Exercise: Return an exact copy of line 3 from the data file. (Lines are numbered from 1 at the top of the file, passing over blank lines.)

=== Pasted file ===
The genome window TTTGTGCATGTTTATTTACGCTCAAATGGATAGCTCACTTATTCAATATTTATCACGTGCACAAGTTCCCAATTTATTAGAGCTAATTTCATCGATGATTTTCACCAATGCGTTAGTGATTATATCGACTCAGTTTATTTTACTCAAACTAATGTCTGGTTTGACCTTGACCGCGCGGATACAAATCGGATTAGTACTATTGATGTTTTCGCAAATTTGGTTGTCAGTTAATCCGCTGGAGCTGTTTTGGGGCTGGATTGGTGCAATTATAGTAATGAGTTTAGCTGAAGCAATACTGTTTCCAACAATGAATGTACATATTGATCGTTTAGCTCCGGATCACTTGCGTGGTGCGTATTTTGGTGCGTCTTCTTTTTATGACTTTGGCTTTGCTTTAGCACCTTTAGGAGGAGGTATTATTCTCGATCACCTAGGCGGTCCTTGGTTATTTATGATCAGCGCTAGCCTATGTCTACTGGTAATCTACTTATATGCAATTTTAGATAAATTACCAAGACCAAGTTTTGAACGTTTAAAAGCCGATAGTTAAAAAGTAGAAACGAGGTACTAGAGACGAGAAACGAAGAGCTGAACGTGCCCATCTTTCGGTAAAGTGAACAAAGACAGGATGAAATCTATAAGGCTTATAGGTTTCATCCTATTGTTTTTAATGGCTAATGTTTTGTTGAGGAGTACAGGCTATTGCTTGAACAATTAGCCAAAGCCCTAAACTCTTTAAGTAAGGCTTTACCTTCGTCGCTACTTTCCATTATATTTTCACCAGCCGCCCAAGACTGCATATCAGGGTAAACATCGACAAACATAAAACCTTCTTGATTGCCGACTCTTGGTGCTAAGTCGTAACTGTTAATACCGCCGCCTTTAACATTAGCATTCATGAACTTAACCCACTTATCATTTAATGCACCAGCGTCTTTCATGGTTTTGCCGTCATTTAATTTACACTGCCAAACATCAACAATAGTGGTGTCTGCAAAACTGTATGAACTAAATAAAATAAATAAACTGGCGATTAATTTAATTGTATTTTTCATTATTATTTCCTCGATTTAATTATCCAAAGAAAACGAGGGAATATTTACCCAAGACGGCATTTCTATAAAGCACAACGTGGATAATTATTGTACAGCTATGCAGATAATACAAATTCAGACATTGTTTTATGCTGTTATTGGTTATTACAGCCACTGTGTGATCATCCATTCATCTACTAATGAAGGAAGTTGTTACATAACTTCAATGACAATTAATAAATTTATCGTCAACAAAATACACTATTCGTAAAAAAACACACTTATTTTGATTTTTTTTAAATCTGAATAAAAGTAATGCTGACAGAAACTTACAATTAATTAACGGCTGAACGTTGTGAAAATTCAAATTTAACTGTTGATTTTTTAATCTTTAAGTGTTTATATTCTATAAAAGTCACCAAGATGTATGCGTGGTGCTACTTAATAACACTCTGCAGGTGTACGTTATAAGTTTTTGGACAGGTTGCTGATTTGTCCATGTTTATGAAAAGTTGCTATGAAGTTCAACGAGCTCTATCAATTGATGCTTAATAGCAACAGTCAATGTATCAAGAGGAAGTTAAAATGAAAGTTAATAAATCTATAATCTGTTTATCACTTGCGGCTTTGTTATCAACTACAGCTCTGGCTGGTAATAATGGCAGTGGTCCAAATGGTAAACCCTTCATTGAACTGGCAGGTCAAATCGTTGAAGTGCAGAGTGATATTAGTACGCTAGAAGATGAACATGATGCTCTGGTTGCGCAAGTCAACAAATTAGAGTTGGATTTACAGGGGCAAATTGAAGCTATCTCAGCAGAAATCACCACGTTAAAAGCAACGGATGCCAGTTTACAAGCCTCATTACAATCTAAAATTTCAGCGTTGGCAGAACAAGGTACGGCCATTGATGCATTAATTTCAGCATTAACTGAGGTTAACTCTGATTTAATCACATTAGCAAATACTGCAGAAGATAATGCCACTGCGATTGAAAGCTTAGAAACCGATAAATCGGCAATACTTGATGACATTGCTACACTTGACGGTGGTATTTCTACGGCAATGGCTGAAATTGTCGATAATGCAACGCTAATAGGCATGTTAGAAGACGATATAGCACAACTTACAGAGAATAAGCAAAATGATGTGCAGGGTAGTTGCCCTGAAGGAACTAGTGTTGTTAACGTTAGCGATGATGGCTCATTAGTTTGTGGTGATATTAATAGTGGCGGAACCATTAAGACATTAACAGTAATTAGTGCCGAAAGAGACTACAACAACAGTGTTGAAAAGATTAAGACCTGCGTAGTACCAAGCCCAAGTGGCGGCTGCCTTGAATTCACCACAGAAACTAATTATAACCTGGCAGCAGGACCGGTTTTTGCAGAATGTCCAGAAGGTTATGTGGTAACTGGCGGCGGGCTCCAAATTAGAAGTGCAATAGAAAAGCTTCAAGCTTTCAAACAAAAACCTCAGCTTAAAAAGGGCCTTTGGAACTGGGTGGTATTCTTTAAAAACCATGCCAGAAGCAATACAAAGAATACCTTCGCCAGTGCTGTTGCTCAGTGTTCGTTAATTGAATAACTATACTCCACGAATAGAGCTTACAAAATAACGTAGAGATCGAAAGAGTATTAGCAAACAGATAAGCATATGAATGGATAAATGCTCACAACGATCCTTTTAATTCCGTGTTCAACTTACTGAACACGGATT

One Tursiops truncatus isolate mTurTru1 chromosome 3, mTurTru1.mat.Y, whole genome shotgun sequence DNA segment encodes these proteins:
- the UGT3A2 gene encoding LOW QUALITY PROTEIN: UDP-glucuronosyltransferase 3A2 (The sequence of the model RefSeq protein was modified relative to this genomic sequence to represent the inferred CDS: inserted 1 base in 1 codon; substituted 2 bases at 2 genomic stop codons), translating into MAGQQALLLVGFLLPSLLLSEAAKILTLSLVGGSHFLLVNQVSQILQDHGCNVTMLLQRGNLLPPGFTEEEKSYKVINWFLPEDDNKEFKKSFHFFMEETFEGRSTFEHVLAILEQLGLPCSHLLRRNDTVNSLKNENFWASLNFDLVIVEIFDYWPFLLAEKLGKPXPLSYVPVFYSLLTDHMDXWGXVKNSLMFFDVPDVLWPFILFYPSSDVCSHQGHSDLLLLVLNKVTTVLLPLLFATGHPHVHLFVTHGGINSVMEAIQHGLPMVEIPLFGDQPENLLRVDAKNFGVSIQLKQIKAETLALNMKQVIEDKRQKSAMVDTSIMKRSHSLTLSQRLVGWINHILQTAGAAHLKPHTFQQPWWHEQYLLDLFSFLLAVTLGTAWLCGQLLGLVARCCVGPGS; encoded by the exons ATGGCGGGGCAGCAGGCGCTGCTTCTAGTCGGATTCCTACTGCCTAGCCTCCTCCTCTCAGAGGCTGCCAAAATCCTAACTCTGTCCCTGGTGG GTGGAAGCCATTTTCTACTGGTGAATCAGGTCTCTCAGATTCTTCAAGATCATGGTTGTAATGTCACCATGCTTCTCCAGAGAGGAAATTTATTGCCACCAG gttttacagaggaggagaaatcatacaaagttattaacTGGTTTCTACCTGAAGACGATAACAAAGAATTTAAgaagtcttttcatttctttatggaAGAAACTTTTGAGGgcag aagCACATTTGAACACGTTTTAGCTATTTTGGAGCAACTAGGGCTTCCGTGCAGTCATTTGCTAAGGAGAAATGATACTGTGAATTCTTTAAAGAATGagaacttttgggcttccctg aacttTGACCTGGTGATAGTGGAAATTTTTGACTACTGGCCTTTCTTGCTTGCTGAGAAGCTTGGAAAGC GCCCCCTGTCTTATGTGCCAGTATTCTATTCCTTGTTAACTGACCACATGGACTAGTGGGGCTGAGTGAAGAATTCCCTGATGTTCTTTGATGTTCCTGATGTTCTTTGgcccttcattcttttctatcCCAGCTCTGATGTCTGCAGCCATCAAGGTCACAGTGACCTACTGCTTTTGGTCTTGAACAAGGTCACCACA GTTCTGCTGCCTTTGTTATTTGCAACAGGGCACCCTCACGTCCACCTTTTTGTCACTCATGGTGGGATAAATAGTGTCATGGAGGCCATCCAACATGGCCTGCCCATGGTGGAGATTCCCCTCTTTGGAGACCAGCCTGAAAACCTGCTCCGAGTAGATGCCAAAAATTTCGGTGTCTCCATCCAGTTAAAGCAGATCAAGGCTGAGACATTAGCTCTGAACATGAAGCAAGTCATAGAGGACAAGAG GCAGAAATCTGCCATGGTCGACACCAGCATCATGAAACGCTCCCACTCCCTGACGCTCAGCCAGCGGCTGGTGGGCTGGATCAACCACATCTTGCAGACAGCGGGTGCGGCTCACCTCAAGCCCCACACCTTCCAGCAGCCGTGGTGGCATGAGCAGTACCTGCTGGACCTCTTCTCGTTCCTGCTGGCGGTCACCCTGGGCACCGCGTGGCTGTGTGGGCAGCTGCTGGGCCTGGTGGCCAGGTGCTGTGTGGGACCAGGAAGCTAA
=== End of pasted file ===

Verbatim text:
- the UGT3A2 gene encoding LOW QUALITY PROTEIN: UDP-glucuronosyltransferase 3A2 (The sequence of the model RefSeq protein was modified relative to this genomic sequence to represent the inferred CDS: inserted 1 base in 1 codon; substituted 2 bases at 2 genomic stop codons), translating into MAGQQALLLVGFLLPSLLLSEAAKILTLSLVGGSHFLLVNQVSQILQDHGCNVTMLLQRGNLLPPGFTEEEKSYKVINWFLPEDDNKEFKKSFHFFMEETFEGRSTFEHVLAILEQLGLPCSHLLRRNDTVNSLKNENFWASLNFDLVIVEIFDYWPFLLAEKLGKPXPLSYVPVFYSLLTDHMDXWGXVKNSLMFFDVPDVLWPFILFYPSSDVCSHQGHSDLLLLVLNKVTTVLLPLLFATGHPHVHLFVTHGGINSVMEAIQHGLPMVEIPLFGDQPENLLRVDAKNFGVSIQLKQIKAETLALNMKQVIEDKRQKSAMVDTSIMKRSHSLTLSQRLVGWINHILQTAGAAHLKPHTFQQPWWHEQYLLDLFSFLLAVTLGTAWLCGQLLGLVARCCVGPGS; encoded by the exons ATGGCGGGGCAGCAGGCGCTGCTTCTAGTCGGATTCCTACTGCCTAGCCTCCTCCTCTCAGAGGCTGCCAAAATCCTAACTCTGTCCCTGGTGG GTGGAAGCCATTTTCTACTGGTGAATCAGGTCTCTCAGATTCTTCAAGATCATGGTTGTAATGTCACCATGCTTCTCCAGAGAGGAAATTTATTGCCACCAG gttttacagaggaggagaaatcatacaaagttattaacTGGTTTCTACCTGAAGACGATAACAAAGAATTTAAgaagtcttttcatttctttatggaAGAAACTTTTGAGGgcag aagCACATTTGAACACGTTTTAGCTATTTTGGAGCAACTAGGGCTTCCGTGCAGTCATTTGCTAAGGAGAAATGATACTGTGAATTCTTTAAAGAATGagaacttttgggcttccctg aacttTGACCTGGTGATAGTGGAAATTTTTGACTACTGGCCTTTCTTGCTTGCTGAGAAGCTTGGAAAGC GCCCCCTGTCTTATGTGCCAGTATTCTATTCCTTGTTAACTGACCACATGGACTAGTGGGGCTGAGTGAAGAATTCCCTGATGTTCTTTGATGTTCCTGATGTTCTTTGgcccttcattcttttctatcCCAGCTCTGATGTCTGCAGCCATCAAGGTCACAGTGACCTACTGCTTTTGGTCTTGAACAAGGTCACCACA GTTCTGCTGCCTTTGTTATTTGCAACAGGGCACCCTCACGTCCACCTTTTTGTCACTCATGGTGGGATAAATAGTGTCATGGAGGCCATCCAACATGGCCTGCCCATGGTGGAGATTCCCCTCTTTGGAGACCAGCCTGAAAACCTGCTCCGAGTAGATGCCAAAAATTTCGGTGTCTCCATCCAGTTAAAGCAGATCAAGGCTGAGACATTAGCTCTGAACATGAAGCAAGTCATAGAGGACAAGAG GCAGAAATCTGCCATGGTCGACACCAGCATCATGAAACGCTCCCACTCCCTGACGCTCAGCCAGCGGCTGGTGGGCTGGATCAACCACATCTTGCAGACAGCGGGTGCGGCTCACCTCAAGCCCCACACCTTCCAGCAGCCGTGGTGGCATGAGCAGTACCTGCTGGACCTCTTCTCGTTCCTGCTGGCGGTCACCCTGGGCACCGCGTGGCTGTGTGGGCAGCTGCTGGGCCTGGTGGCCAGGTGCTGTGTGGGACCAGGAAGCTAA